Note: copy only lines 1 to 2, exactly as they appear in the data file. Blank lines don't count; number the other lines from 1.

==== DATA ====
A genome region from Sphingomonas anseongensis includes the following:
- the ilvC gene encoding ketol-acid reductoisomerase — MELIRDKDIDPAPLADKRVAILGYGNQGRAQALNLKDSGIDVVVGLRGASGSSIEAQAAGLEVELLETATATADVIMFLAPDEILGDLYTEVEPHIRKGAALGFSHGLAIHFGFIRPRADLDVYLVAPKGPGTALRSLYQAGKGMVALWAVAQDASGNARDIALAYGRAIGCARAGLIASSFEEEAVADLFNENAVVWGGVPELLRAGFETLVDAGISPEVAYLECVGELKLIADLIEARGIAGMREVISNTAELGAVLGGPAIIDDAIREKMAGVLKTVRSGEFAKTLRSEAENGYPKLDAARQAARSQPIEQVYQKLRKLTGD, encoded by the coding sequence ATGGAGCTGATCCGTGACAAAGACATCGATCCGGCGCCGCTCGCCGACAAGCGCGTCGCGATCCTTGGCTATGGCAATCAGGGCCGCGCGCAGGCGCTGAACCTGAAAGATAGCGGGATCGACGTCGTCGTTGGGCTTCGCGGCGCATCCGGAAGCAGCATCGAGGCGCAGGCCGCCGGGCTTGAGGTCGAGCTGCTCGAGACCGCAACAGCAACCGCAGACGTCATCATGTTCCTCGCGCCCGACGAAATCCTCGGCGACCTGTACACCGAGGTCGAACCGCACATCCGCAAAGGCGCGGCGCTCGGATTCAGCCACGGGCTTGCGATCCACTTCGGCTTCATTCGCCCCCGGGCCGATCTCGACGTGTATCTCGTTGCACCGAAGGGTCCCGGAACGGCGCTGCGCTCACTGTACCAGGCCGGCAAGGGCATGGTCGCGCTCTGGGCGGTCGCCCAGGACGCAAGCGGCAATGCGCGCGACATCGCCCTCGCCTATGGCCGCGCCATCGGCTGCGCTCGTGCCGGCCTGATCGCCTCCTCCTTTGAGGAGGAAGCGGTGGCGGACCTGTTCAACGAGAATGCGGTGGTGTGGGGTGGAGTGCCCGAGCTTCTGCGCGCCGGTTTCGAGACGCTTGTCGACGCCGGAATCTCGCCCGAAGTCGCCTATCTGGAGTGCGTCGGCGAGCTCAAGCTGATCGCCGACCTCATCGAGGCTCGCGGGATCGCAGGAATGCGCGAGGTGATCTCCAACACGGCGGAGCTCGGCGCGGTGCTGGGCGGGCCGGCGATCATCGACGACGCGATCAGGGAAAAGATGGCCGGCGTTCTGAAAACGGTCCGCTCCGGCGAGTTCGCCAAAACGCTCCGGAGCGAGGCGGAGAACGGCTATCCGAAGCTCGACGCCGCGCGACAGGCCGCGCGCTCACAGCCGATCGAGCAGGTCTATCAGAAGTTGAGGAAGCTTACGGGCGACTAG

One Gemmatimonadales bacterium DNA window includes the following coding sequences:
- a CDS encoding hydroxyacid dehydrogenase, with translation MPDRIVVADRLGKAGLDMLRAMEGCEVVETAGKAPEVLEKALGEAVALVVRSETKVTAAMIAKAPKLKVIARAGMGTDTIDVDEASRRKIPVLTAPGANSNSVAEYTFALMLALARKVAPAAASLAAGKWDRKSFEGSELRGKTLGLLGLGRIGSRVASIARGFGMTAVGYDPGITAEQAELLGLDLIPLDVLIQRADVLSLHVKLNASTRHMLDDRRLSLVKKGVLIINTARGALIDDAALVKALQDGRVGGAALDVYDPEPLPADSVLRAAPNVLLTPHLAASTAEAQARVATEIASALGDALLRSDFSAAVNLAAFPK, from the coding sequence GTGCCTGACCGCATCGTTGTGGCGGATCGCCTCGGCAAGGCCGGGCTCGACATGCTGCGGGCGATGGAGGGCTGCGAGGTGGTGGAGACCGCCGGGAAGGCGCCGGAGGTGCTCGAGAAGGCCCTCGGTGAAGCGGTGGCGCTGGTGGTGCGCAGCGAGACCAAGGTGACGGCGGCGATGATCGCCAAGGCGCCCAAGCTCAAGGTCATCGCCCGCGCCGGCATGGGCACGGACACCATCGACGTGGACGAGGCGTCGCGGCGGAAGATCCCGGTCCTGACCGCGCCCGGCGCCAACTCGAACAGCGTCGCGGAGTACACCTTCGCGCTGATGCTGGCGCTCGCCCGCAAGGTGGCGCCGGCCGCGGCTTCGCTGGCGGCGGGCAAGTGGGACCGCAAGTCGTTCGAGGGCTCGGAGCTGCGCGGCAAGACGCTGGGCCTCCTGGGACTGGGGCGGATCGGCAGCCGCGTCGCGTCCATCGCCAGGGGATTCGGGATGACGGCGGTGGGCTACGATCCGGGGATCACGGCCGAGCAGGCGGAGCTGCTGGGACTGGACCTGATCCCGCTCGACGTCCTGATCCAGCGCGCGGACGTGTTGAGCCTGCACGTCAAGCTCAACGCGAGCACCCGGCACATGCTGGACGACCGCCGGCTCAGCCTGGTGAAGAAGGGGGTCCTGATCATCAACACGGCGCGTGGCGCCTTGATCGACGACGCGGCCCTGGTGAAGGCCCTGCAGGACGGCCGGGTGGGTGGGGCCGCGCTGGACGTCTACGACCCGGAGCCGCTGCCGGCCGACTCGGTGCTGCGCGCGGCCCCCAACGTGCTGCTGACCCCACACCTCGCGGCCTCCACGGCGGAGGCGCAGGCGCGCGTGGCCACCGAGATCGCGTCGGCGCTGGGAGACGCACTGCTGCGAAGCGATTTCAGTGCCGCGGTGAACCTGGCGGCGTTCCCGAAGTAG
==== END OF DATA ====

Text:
A genome region from Sphingomonas anseongensis includes the following:
- the ilvC gene encoding ketol-acid reductoisomerase — MELIRDKDIDPAPLADKRVAILGYGNQGRAQALNLKDSGIDVVVGLRGASGSSIEAQAAGLEVELLETATATADVIMFLAPDEILGDLYTEVEPHIRKGAALGFSHGLAIHFGFIRPRADLDVYLVAPKGPGTALRSLYQAGKGMVALWAVAQDASGNARDIALAYGRAIGCARAGLIASSFEEEAVADLFNENAVVWGGVPELLRAGFETLVDAGISPEVAYLECVGELKLIADLIEARGIAGMREVISNTAELGAVLGGPAIIDDAIREKMAGVLKTVRSGEFAKTLRSEAENGYPKLDAARQAARSQPIEQVYQKLRKLTGD, encoded by the coding sequence ATGGAGCTGATCCGTGACAAAGACATCGATCCGGCGCCGCTCGCCGACAAGCGCGTCGCGATCCTTGGCTATGGCAATCAGGGCCGCGCGCAGGCGCTGAACCTGAAAGATAGCGGGATCGACGTCGTCGTTGGGCTTCGCGGCGCATCCGGAAGCAGCATCGAGGCGCAGGCCGCCGGGCTTGAGGTCGAGCTGCTCGAGACCGCAACAGCAACCGCAGACGTCATCATGTTCCTCGCGCCCGACGAAATCCTCGGCGACCTGTACACCGAGGTCGAACCGCACATCCGCAAAGGCGCGGCGCTCGGATTCAGCCACGGGCTTGCGATCCACTTCGGCTTCATTCGCCCCCGGGCCGATCTCGACGTGTATCTCGTTGCACCGAAGGGTCCCGGAACGGCGCTGCGCTCACTGTACCAGGCCGGCAAGGGCATGGTCGCGCTCTGGGCGGTCGCCCAGGACGCAAGCGGCAATGCGCGCGACATCGCCCTCGCCTATGGCCGCGCCATCGGCTGCGCTCGTGCCGGCCTGATCGCCTCCTCCTTTGAGGAGGAAGCGGTGGCGGACCTGTTCAACGAGAATGCGGTGGTGTGGGGTGGAGTGCCCGAGCTTCTGCGCGCCGGTTTCGAGACGCTTGTCGACGCCGGAATCTCGCCCGAAGTCGCCTATCTGGAGTGCGTCGGCGAGCTCAAGCTGATCGCCGACCTCATCGAGGCTCGCGGGATCGCAGGAATGCGCGAGGTGATCTCCAACACGGCGGAGCTCGGCGCGGTGCTGGGCGGGCCGGCGATCATCGACGACGCGATCAGGGAAAAGATGGCCGGCGTTCTGAAAACGGTCCGCTCCGGCGAGTTCGCCAAAACGCTCCGGAGCGAGGCGGAGAACGGCTATCCGAAGCTCGACGCCGCGCGACAGGCCGCGCGCTCACAGCCGATCGAGCAGGTCTATCAGAAGTTGAGGAAGCTTACGGGCGACTAG